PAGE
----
Sea turtles are called sea turtles for a very good reason: they don’t like to be on land. Their shells weigh them down when they’re out of the water, and they struggle to move across the sand. The Honu love to swoop and glide and soar, but on land they can only shuffle inch by awkward inch. Hannah knew other turtles who beached themselves for a good dose of sun when the cold slowed them down, but she had only been ashore once before in her life, when a tiger shark had chased her into a dead end cove. She had glided onto the sand just as its jaws snapped shut behind her. Now she would need to leave the water again.
As the sun set, Hannah made her way to the edge of the known world, where shadows gathered around her. These were other female Honu, all waiting like Hannah for the safety of darkness. When the blue waters had finally faded to black, they let themselves be carried by the breaking waves onto the shore, then began a difficult climb, away from the surf’s edge and toward the light, loose sand a hundred feet further up the beach.
Again and again, Hannah thrust her front flippers as far in front of her as she could, then pressed down with all her strength and dragged her heavy body forward. She seemed to make no progress at all, but she knew she could not quit. She had traveled too far to give up now. She thought of all the new turtle lives she held in her belly, each one closed away in its own private shell, and she pulled herself another five inches up the beach.
At last, Hannah made it to the soft, dry sand that lay beyond the reach of the highest tide. Here her work became harder. There was no rest for the tired flippers that had taken her across the ocean and out of the water she loved: she needed to dig a nest. The sand flew all around her, as a dozen Honu hollowed out big shallow bowls as wide as their own bodies. They used their back flippers to carve narrow burrows into the same quiet dunes where their mothers had nested, and their mothers’ mothers, and their mothers’ mothers before them.
Hannah didn’t have to ask whether her nest was big enough or deep enough. She simply knew. She laid her bright, precious eggs—more than a hundred of them!—in the shelter she had made. Then she covered them carefully with sand. When she was satisfied that she had hidden them well, she looked up to see that all the other mothers were making their slow way back to the water.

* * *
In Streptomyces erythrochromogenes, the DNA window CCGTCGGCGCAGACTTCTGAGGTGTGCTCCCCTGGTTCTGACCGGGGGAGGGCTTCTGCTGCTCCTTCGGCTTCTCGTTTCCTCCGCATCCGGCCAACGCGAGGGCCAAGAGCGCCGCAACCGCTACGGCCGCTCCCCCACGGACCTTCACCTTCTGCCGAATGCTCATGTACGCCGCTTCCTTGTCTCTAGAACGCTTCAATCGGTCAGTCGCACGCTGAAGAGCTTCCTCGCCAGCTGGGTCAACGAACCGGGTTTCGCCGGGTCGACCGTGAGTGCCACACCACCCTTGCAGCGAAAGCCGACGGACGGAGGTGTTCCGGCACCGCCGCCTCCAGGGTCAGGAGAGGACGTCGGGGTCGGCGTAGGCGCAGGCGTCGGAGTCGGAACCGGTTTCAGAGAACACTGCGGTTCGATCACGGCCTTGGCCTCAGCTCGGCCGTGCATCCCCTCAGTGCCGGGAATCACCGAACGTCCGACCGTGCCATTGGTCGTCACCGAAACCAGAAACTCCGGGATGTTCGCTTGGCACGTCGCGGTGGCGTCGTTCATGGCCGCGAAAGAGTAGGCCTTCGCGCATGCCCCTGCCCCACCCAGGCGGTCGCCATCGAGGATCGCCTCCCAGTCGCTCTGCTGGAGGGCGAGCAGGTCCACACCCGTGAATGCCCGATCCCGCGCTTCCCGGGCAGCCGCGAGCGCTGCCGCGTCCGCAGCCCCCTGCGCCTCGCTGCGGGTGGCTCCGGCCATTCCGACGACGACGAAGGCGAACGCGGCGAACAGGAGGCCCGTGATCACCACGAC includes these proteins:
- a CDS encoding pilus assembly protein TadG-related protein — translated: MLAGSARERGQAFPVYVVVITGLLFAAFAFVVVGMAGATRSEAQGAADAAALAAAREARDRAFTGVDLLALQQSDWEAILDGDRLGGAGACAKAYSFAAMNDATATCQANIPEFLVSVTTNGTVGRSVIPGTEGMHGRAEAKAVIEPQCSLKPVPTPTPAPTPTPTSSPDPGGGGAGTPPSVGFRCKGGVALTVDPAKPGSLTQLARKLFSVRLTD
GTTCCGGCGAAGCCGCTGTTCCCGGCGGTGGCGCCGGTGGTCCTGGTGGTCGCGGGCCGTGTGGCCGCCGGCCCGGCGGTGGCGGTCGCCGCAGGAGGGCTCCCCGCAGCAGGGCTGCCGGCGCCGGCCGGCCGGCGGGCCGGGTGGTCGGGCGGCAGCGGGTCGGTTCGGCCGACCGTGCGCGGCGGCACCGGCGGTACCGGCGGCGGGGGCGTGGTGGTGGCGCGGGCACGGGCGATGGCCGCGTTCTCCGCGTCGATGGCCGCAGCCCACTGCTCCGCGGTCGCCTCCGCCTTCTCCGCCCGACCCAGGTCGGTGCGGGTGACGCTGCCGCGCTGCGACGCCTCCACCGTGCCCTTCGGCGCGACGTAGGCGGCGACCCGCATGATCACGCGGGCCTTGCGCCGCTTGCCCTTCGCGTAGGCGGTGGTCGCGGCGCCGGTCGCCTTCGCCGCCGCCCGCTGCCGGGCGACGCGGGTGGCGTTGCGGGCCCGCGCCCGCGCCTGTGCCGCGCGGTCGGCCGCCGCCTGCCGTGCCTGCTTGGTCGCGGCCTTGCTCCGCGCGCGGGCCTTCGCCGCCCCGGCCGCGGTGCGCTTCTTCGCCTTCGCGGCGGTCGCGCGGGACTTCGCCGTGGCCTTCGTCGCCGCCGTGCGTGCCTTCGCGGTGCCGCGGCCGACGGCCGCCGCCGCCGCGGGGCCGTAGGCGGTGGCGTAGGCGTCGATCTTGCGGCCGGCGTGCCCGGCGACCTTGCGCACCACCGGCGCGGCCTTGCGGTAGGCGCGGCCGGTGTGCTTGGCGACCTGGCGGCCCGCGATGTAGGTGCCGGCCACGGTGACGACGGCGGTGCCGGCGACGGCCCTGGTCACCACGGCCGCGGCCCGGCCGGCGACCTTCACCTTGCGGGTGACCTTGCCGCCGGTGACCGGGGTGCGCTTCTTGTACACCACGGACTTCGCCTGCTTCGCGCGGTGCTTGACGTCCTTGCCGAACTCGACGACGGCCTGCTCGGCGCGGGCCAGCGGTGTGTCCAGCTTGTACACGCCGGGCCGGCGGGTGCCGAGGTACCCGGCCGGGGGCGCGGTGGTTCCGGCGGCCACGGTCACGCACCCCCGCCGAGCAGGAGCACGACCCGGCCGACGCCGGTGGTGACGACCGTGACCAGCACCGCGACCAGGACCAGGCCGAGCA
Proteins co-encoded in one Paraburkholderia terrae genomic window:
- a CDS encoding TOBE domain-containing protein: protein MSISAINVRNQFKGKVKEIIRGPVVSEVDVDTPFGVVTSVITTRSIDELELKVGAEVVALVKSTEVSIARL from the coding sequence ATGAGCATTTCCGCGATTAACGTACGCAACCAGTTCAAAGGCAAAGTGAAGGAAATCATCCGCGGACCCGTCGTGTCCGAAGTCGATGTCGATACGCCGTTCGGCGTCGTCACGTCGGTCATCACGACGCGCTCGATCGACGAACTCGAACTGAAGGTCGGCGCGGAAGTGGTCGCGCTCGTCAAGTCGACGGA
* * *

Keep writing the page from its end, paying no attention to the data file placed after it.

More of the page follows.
Hannah hesitated. Were the Honu really leaving their eggs behind? Would that thin layer of sand be enough to protect them from harm? She wanted to stay. She wanted to cover her nest with her own stony shell and fend off every threat that might come. She wanted to be there on the moonlit night when her babies would hatch and emerge in a tumbling crowd from the sand. She wanted to guide them to the water, through the pounding waves, away from the crabs who might snatch them on land, past the tiger sharks who waited for them in the depths. But she knew she could not.
In that moment’s hesitation, Hannah remembered all the many joys of the Honu life. She had been very frightened when she was a hatchling herself, no more than a mouthful for any hungry bird or fish. She might have wished for some protection then; she might have wished for someone to look out for her like Sam had done when she returned to Mokupapapa. But Hannah had traveled hundreds of miles before she met up with Sam, and she had not been afraid. She would never have learned to be so brave if her own mother had nervously followed her on her first great journey across the open ocean. She would never have learned the pleasure of solitude or the value of quiet. She knew her life was sweeter for the dangers she had faced.
“Have a good flight,” Hannah told her sleeping eggs. Then she turned and shuffled back down the slope of the dune, into the welcoming water.
Hannah lingered with Sam at Mokupapapa for many weeks. Three times she returned to the beach. Three times she made a new nest and hid her eggs carefully under the sand. The moon was bright on the night that Hannah dreamed again. In this dream, everything was familiar: the pink coral and the long, swaying grass. She saw once again the strange, peaceful human who had first tickled her curiosity. When she awoke, she could feel her blood humming in her veins.
“It’s time for me to go back,” she told Sam.
“Would you like company?” he asked. He remained a most gentlemanly turtle.
“Thank you, Sam,” Hannah said. “I think I’m good.” She brushed his flipper in farewell and soared out into the boundless blue, on her way home.
Photo by Marc M. Ellis